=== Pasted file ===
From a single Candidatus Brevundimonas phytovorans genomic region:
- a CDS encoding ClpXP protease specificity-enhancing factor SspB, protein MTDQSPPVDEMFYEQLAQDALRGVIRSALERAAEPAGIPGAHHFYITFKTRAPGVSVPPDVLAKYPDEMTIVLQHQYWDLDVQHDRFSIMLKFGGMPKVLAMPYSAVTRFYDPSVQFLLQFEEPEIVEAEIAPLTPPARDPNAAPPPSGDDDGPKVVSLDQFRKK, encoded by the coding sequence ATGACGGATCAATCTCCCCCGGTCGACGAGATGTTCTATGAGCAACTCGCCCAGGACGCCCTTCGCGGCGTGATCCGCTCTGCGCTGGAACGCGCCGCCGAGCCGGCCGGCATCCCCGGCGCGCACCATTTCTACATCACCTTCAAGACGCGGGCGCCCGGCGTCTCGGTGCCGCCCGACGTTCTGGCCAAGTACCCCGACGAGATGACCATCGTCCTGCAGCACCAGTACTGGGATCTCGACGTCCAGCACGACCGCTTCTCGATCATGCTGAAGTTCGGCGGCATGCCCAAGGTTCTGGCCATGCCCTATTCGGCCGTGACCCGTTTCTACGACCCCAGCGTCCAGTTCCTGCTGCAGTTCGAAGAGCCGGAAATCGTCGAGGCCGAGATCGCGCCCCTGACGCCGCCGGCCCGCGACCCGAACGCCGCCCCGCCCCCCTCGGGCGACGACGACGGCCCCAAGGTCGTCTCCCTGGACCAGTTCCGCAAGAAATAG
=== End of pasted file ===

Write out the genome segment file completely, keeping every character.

From a single Candidatus Brevundimonas phytovorans genomic region:
- a CDS encoding ClpXP protease specificity-enhancing factor SspB, protein MTDQSPPVDEMFYEQLAQDALRGVIRSALERAAEPAGIPGAHHFYITFKTRAPGVSVPPDVLAKYPDEMTIVLQHQYWDLDVQHDRFSIMLKFGGMPKVLAMPYSAVTRFYDPSVQFLLQFEEPEIVEAEIAPLTPPARDPNAAPPPSGDDDGPKVVSLDQFRKK, encoded by the coding sequence ATGACGGATCAATCTCCCCCGGTCGACGAGATGTTCTATGAGCAACTCGCCCAGGACGCCCTTCGCGGCGTGATCCGCTCTGCGCTGGAACGCGCCGCCGAGCCGGCCGGCATCCCCGGCGCGCACCATTTCTACATCACCTTCAAGACGCGGGCGCCCGGCGTCTCGGTGCCGCCCGACGTTCTGGCCAAGTACCCCGACGAGATGACCATCGTCCTGCAGCACCAGTACTGGGATCTCGACGTCCAGCACGACCGCTTCTCGATCATGCTGAAGTTCGGCGGCATGCCCAAGGTTCTGGCCATGCCCTATTCGGCCGTGACCCGTTTCTACGACCCCAGCGTCCAGTTCCTGCTGCAGTTCGAAGAGCCGGAAATCGTCGAGGCCGAGATCGCGCCCCTGACGCCGCCGGCCCGCGACCCGAACGCCGCCCCGCCCCCCTCGGGCGACGACGACGGCCCCAAGGTCGTCTCCCTGGACCAGTTCCGCAAGAAATAG